principals have a proven record of addressing and solving legal challenges and
exposures in an innovative way which have improved capabilities and added value
in a variety of contexts. Clients can depend upon BGH attorneys to address
their legal problems by seeking to solve problems efficiently and by expanding
the range of possible solutions. Examples of this type of thinking and problem
solving include the following:
Improving Techniques for Investigating Organized Crime in Greater Los Angeles
As an Assistant United States Attorney in
the Central District of California, Organized Crime Strike Force Unit, John Byrne pioneered a cooperative and
cost-effective investigative strategy for criminal gangs that were wreaking havoc in the greater Los Angeles
metropolitan area. This strategy entailed close collaboration in major cases
between the Federal Bureau of Investigation, the Bureau of Alcohol Tobacco and
Firearms, and the Los Angeles Police Department. This innovative and collaborative
investigative strategy eradicated dangerous, predatory gang activity in
discrete areas of Los Angeles,
and curtailed gang activities in others.
Based on the
foregoing, his general work as a federal prosecutor convicting major organized crime figures in Southern California, his sensitivities to the
needs of both witnesses and victims of violent organized crime, Mr. Byrne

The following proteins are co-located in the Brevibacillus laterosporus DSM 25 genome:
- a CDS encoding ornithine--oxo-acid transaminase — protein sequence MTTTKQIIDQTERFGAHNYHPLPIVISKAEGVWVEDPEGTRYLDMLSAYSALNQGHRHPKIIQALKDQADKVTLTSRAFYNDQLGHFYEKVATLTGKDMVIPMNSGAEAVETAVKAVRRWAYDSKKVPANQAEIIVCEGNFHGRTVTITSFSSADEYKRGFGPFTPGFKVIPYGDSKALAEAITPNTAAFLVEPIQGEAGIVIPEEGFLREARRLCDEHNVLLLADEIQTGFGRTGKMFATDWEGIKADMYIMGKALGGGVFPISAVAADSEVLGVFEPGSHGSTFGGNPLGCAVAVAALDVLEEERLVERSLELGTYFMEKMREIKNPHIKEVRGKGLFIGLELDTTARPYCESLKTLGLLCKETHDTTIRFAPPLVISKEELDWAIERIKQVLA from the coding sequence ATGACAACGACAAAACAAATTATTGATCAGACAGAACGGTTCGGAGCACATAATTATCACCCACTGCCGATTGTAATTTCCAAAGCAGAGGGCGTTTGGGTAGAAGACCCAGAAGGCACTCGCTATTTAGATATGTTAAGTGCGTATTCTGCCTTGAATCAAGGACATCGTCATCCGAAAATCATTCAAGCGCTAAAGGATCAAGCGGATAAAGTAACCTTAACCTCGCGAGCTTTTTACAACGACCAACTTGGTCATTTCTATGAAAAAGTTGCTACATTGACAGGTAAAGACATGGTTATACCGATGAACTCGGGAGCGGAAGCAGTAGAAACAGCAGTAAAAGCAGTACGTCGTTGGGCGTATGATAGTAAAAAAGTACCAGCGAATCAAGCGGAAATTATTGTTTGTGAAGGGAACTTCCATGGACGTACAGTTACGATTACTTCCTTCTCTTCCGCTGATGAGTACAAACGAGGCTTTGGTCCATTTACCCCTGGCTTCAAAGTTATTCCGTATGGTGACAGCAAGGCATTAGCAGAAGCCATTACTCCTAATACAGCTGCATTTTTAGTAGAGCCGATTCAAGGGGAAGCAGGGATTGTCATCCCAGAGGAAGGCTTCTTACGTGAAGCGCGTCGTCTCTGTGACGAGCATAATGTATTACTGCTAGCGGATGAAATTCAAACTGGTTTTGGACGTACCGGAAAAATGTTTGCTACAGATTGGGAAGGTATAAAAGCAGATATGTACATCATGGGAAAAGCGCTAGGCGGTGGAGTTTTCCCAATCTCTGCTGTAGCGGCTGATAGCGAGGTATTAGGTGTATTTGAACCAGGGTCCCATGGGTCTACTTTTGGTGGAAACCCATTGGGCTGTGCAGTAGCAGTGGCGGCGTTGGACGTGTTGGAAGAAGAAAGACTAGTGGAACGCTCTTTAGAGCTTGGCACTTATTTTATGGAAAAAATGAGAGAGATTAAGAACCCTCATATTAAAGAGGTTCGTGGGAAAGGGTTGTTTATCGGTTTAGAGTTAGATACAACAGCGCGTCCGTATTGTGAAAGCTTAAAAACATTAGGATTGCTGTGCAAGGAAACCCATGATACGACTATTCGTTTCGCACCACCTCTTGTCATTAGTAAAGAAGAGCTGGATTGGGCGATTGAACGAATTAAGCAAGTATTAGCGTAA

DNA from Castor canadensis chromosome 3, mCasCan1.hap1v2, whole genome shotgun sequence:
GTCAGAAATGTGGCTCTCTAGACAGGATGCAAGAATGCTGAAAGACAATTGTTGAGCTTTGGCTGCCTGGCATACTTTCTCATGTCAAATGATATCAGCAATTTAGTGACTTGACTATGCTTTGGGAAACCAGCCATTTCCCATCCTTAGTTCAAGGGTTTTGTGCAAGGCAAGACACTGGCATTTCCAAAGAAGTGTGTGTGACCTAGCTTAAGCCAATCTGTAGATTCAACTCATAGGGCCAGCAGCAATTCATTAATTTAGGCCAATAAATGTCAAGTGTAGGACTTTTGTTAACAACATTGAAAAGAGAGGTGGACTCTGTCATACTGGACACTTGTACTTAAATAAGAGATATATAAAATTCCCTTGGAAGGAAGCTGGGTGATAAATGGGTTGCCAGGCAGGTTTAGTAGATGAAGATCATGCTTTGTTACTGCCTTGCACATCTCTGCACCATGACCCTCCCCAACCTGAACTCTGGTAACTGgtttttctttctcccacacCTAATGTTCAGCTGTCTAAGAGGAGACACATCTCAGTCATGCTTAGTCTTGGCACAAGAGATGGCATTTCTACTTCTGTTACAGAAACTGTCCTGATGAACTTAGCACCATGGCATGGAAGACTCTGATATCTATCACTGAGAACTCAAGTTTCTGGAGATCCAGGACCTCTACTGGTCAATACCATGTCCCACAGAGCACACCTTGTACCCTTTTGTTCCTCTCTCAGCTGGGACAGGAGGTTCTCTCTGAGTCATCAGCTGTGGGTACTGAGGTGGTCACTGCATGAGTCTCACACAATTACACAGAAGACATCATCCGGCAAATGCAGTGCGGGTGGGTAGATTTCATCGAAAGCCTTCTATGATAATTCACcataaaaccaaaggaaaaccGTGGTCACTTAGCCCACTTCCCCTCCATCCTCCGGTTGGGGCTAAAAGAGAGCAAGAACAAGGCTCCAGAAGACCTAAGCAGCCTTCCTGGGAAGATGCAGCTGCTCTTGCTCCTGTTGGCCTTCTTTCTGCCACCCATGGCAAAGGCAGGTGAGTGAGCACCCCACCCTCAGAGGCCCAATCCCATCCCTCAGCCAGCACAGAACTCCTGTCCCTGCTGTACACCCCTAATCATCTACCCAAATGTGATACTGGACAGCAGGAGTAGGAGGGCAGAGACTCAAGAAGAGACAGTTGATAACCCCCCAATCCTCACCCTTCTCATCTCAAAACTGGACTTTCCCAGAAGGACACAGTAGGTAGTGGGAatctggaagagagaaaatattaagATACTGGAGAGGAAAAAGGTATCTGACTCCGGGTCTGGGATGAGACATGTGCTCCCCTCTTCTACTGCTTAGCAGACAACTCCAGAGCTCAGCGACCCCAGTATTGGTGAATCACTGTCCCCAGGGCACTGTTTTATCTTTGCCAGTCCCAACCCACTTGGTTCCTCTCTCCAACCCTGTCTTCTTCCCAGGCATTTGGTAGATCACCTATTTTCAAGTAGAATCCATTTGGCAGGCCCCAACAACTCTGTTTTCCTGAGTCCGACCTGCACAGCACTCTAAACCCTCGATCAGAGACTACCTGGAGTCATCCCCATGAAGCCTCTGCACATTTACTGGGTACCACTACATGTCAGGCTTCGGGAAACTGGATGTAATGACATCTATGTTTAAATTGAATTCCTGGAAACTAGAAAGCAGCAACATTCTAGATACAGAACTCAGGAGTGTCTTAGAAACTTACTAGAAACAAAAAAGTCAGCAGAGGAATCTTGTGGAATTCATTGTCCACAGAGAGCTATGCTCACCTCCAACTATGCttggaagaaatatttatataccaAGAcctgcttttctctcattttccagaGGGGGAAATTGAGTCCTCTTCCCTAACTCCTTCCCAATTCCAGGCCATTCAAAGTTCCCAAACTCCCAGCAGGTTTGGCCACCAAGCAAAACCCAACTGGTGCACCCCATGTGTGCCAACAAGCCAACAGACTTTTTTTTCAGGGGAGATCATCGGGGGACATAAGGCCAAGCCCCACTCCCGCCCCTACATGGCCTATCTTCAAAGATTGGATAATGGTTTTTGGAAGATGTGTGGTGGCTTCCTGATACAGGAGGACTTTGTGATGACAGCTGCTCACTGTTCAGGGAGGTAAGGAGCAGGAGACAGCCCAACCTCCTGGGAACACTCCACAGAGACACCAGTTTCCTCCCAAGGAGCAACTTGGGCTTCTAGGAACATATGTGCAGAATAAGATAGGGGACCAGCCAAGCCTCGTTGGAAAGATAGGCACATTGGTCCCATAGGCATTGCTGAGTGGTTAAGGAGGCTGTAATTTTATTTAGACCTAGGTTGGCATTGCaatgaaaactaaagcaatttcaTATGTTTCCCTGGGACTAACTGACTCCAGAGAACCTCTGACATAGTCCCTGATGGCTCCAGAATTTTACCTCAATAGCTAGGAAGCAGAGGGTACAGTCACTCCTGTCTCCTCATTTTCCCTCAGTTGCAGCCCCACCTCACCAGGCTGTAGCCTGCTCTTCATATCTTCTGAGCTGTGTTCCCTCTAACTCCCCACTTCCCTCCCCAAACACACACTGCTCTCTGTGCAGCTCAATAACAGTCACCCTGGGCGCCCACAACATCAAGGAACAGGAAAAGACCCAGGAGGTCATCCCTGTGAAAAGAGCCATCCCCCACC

received letters of commendation from federal agencies and two prestigious
awards recognizing his contributions. Mr. Byrne brings the same personal
concerns for clients and innovative thinking to all BGH cases.
Investigative “Due Diligence” to Protect Superior Possessory Rights in Valuable Artworks
the 1990’s – and before the recovery of Nazi looted art became popular in the international
media -- Tom Hamilton
and Lloyd Goldenberg launched a company (Trans-Art International, LC.
(Trans-Art)) that introduced the concept of informed due diligence inquiry (which characterizes normative business transactions)
and international art collectors. This initiative responded to the global
epidemic of international stolen art and antiquities, as well as to the
increasing international awareness that vast quantities of artworks and other
collectibles looted during World War II and confiscated during the Nazi era
(1933-45) increasingly were appearing on the international market. Moreover,
many of these materials already were widely disseminated in both public and
private collections, and so in the possession of unsuspecting collectors as
well as their estates and trusts.
international art market historically has operated under lax commercial
conventions that characteristically fail to investigate the ownership
background or “provenance” of particular artworks offered for sale, untold
thousands of stolen artworks and cultural property contraband circulate
undetected in the art market. These materials pose risks to collectors and to
their estate and financial planning objectives because under the commercial law
that applies throughout the U.S. good title to stolen property never can be